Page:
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Sunak hints tax cuts will be paid for through ‘difficult decisions’ on welfare

07 Jan 2024 4 minute read
Prime Minister Rishi Sunak alongside the Chancellor of the Exchequer, Jeremy Hunt, Stefan Rousseau PA images

Rishi Sunak has hinted that pre-election tax cut giveaways will be made on the back of “difficult decisions to control welfare”.

The Prime Minister said it was his “priority” to “keep cutting people’s taxes” after a 2p cut in national insurance was introduced on Saturday, having been announced at the autumn statement.

But he told The Sunday Telegraph: “There is no way we can do that unless we restrain the growth in the public sector and government spending.”

It raises the prospect that the Conservative Party leader could look to find headroom to offer tax cuts ahead of a general election by reducing public spending or reforming how welfare support is funded.

Dividing line

The pledge to offer fresh tax cuts while tightening the reins on public spending appears to be an attempt from Mr Sunak to draw a dividing line with Labour ahead of the country going to the polls to elect the next Westminster government.

Mr Sunak told the newspaper that if Labour gets into power then “taxes are going up”.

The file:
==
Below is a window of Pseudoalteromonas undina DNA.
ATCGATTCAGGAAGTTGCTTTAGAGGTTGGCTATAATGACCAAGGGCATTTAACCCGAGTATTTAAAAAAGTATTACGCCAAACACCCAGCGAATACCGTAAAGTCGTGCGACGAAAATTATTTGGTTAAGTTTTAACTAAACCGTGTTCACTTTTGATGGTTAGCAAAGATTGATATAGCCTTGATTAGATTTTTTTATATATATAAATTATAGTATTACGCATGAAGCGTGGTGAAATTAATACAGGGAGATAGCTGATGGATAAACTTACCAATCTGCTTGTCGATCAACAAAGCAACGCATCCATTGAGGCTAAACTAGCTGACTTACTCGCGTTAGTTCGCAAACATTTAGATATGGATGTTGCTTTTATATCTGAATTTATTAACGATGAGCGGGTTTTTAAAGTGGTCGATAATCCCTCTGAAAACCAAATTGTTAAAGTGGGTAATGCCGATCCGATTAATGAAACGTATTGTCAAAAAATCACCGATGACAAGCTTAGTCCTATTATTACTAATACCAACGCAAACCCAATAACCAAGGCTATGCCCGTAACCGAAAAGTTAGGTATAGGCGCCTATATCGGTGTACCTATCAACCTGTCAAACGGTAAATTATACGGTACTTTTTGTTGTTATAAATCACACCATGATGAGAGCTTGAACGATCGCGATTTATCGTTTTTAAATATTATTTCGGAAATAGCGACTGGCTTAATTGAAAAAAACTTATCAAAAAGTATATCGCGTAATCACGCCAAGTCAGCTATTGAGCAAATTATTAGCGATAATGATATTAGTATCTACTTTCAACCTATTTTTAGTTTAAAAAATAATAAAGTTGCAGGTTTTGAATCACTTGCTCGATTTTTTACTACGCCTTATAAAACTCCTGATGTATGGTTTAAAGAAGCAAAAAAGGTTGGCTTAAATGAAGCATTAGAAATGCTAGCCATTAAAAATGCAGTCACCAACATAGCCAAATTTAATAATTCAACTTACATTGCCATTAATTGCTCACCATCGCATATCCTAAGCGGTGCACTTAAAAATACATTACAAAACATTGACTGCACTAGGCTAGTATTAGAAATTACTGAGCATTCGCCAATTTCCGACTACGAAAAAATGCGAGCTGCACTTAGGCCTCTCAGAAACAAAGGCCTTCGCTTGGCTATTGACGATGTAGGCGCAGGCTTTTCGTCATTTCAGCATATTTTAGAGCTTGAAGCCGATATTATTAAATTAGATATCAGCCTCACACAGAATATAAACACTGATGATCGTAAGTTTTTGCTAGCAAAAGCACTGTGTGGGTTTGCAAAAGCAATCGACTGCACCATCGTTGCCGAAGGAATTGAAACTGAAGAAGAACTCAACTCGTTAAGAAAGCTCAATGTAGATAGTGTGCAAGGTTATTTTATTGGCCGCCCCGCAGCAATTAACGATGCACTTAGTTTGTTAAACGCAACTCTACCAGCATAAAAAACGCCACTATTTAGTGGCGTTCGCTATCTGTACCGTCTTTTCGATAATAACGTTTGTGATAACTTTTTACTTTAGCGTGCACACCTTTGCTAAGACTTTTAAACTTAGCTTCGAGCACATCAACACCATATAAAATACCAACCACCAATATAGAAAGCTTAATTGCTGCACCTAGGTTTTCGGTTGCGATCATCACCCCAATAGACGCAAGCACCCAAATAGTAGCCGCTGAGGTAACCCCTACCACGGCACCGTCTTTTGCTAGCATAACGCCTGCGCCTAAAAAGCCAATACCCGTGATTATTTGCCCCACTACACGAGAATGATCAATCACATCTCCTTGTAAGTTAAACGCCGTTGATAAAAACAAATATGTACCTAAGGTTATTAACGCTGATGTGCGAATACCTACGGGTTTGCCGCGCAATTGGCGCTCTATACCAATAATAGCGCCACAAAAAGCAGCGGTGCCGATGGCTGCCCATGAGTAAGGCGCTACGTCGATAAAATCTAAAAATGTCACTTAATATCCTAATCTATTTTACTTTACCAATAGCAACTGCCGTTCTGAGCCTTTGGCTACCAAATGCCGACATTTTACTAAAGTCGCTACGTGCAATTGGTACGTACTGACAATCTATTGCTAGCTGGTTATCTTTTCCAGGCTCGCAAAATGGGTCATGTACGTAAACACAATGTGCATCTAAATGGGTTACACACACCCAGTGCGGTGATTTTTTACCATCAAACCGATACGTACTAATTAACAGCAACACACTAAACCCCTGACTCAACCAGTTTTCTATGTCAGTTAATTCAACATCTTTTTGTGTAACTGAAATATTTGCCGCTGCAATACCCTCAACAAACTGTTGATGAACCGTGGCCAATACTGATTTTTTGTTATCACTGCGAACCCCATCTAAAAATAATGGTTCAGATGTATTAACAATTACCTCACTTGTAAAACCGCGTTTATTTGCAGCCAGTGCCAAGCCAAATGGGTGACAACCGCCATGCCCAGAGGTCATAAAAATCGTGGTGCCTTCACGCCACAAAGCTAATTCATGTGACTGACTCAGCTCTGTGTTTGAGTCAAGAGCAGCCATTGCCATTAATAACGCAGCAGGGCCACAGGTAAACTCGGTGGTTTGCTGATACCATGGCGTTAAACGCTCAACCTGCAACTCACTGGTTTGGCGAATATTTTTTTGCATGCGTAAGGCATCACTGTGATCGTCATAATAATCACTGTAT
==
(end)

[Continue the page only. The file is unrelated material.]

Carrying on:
That is despite Labour leader Sir Keir Starmer pledging in September that he would not raise taxes if he secures the keys to 10 Downing Street.

Shadow chancellor Rachel Reeves, asked by The Daily Mirror whether national insurance could rise under a future Labour government, said: “You will not see increases in taxes on working people under a Labour government.”

Tax thresholds

The Prime Minister’s latest comments come after the main rate of national insurance was cut by two percentage points, from 12% to 10%.

Chancellor Jeremy Hunt said the pre-election cut means families with two earners are nearly £1,000 better off a year.

But Labour said it amounted to a “raw deal” as Mr Hunt has kept tax thresholds frozen — a fiscal policy first introduced by Mr Sunak when he was chancellor during the coronavirus pandemic.

The frozen thresholds will provide a de facto tax rise to millions as their wages increase with inflation while tax bands remain static.

Mr Sunak said the autumn statement in November delivered “the biggest set of tax cuts in one event since the 1980s”, with some business relief also made permanent by his Chancellor.

Control welfare

The PM told The Sunday Telegraph: “That tells you that we mean business.

“When I say that I want to keep cutting taxes, that is what we’re going to deliver.

“We’re going to do that responsibly. That requires difficult decisions on public spending. It requires difficult decisions to control welfare.

“Those, I believe, are the right things to do for our country. That is what I want to do.

“I’m very clear: I want to control public spending, I want to control welfare, which we’re doing.

“And because we’re doing that, and because we’re being disciplined with borrowing and our debt, we’re going to be in a position to cut taxes.”

The Prime Minister declined to say what taxation he would like to see reduced or abolished but said he believed that British society should be “one where… hard work is rewarded”.

Spring election

After the autumn statement in November, the Government faced pressure by Tory MPs to go further and cut income tax or inheritance tax.

Mr Hunt, in an interview with the BBC on Saturday, called inheritance tax “pernicious” but said he could not say “whether it is going to be affordable to reduce taxes” in 2024.